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Harold Washington was Chicago’s first Black mayor in 1983. He campaigned on the mantra “race matters.” No other candidate dared say the word. Until this point, poor white people, Blacks, and Hispanics did not have the privilege of voice in public office.
Last week, Marilyn Katz, a political activist who formed Washington’s media team in 1983, spoke with other former Washington aides at the Union League Club of Chicago.
In the late 60s, Katz and others formed the Rainbow Coalition with other like-minded young people who were organizing in Black and Hispanic communities. “…people like the late Leon Finney Jr. of The Woodlawn Organization, José “Cha Cha” Jiménez of the Young Lords, Black Panther leader Fred Hampton. Groups like the Southern Christian Leadership Conference and Operation Breadbasket were all organizing around issues like the Vietnam War, police brutality, hunger, civil rights, poverty, and education Organizers and activists included the likes of Dovie Thurman, Mary Hockenberry, Conrad Worrill, Bob Starks, and Al Raby.”
Fifteen years later, Katz joined the mayoral campaign along with many other early activists. They were now called the Progressive Chicago-Area Network or PROCAN. All the colors came together in the community to join the mayoral campaign for Washington.
He had served in the Illinois State House, the State Senate, and in 1980, was elected to the U.S. House. Known as a progressive Democrat, Washington earned the respect beyond his South Side district. Washington was a loud voice under former President Ronald Reagan. He spoke out against “punitive urban policies.” In 1977, he mounted his first mayoral run.
“[He] was a trusted ally of gay and lesbian activists, advocates for Latinos and poor whites, labor unions, and organizers in housing, health care, and education,” reported the Sun-Times. He asserted that Chicago would be stronger if they all had the same access.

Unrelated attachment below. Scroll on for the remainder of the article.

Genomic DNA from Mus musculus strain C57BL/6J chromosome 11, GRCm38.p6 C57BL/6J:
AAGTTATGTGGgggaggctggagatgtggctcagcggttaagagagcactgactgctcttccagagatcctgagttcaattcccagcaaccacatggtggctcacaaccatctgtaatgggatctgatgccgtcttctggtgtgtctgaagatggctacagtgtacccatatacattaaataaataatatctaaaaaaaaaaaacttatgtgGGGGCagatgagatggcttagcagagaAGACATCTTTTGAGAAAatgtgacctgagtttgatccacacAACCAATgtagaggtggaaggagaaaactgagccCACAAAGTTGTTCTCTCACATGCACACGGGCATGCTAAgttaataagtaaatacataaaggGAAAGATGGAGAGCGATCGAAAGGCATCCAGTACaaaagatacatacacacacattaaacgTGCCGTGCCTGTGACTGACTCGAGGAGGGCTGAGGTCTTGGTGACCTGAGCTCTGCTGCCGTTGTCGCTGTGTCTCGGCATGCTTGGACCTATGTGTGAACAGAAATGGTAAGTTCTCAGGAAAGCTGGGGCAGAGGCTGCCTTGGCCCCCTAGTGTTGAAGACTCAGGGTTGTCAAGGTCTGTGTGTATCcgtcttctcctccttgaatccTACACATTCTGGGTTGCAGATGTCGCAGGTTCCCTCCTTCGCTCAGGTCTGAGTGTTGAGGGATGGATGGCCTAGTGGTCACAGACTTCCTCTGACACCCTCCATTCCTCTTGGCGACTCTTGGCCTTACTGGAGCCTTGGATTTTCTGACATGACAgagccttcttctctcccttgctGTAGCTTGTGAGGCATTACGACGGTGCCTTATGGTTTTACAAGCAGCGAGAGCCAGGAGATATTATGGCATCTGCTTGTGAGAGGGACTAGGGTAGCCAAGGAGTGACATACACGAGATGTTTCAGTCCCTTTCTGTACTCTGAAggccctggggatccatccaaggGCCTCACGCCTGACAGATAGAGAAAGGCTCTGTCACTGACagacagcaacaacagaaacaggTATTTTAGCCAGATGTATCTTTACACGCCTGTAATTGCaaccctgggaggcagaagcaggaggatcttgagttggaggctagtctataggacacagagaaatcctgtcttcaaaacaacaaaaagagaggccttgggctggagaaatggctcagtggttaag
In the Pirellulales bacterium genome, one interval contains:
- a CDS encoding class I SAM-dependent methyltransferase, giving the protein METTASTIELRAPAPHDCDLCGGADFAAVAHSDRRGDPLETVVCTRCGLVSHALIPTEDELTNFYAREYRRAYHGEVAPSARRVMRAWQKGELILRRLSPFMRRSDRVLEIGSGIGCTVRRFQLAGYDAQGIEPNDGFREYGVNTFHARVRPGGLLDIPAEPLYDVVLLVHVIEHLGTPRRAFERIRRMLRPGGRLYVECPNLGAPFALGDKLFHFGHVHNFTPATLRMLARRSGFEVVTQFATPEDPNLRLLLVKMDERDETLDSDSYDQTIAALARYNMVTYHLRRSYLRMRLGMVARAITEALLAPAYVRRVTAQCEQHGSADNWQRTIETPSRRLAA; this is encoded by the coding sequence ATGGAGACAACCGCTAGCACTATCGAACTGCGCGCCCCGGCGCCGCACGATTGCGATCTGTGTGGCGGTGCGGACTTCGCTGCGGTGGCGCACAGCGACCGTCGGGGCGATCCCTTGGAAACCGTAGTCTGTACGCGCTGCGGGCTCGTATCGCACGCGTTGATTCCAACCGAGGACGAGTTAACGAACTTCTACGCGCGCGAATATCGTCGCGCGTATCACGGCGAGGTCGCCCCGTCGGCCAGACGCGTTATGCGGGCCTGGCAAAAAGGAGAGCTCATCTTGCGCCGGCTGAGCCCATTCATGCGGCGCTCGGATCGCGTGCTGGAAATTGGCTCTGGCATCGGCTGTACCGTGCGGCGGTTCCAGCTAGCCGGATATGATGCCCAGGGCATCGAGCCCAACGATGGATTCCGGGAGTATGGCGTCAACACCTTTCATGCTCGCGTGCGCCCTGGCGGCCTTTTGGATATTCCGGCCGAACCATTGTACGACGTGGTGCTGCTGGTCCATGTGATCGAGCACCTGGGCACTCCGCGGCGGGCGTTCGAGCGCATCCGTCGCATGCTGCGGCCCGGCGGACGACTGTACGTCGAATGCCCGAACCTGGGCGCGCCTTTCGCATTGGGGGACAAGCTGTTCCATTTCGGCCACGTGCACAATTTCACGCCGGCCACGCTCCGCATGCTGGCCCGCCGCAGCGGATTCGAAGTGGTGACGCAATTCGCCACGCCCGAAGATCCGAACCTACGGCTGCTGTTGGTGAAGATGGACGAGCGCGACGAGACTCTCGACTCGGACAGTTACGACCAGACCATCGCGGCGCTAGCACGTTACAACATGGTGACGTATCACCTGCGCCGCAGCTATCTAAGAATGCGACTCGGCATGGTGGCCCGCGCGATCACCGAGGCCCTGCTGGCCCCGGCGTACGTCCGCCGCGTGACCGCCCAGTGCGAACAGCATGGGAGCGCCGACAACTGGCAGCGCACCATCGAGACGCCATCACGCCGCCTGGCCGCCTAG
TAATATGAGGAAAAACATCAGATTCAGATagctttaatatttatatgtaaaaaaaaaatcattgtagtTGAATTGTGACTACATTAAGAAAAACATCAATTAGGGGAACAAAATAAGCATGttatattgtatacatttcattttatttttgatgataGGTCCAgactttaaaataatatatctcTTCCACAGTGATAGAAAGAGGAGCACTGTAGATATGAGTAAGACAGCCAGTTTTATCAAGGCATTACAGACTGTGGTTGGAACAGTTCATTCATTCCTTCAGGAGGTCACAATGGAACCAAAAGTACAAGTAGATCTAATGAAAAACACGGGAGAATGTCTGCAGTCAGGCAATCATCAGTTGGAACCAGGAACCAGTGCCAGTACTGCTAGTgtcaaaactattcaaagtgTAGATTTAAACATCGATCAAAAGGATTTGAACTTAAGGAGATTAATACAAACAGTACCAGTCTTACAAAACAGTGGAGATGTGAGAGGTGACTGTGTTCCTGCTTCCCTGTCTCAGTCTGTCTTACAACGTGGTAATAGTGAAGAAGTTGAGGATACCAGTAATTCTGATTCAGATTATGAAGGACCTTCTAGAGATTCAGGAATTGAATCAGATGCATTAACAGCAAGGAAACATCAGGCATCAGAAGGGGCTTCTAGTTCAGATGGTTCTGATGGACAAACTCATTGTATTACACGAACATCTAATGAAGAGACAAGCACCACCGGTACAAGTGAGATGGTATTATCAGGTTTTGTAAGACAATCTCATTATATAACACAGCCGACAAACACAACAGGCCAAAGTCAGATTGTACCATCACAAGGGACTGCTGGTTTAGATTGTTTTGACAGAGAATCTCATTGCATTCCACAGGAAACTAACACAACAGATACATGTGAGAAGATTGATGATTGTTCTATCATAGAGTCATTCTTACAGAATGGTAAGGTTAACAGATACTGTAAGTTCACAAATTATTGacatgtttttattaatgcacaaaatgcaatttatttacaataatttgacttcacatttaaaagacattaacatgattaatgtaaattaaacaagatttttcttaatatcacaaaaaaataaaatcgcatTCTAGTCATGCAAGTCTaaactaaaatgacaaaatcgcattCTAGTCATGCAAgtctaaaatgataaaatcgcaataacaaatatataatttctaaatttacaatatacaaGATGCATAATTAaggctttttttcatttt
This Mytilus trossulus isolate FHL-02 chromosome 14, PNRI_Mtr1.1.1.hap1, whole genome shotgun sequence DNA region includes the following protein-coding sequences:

In 1987, the mayor died but the movement did not. It continues to endure through like-minded politicians and activists.
Friday will be the 100 anniversary of Washington’s birth. Chicago will be celebrating. Here are the day’s scheduled festivities.
9 a.m. The Community Breakfast Giveaway at Harold Lee Washington Park at 5200 S. Hyde Park Blvd.
1 p.m. Peace Parade in Washington’s honor. The parade begins at Washington Park Field House, located at 5531 South King Dr. The caravan will end with a prayer vigil at Oak Wood Cemetery, 1035 E 67th St., — the mayor’s final resting place.
5-7 p.m. Community reception with food and music at Harold Lee Washington Park.
To join the car caravan or to support and/or become a member of The Harold Washington Foundation, visit The Harold Foundation or call 312-671-2773.
Written by Jeanette Vietti
Chicago Sun-Times: Remembering Chicago’s first Black mayor on his 100th birthday; by Laura Washington
NBC Chicago: Events Celebrating Chicago’s First Black Mayor Harold Washington, on His 100th Birthday
WGN 10: Remembering Chicago’s first Black Mayor, Harold Washington, on his 100th birthday
Featured Image Courtesy of Elvert Barnes’ Flickr Page – Creative Commons License
Inline Image Courtesy of Mike Steele’s Flickr Page – Creative Commons License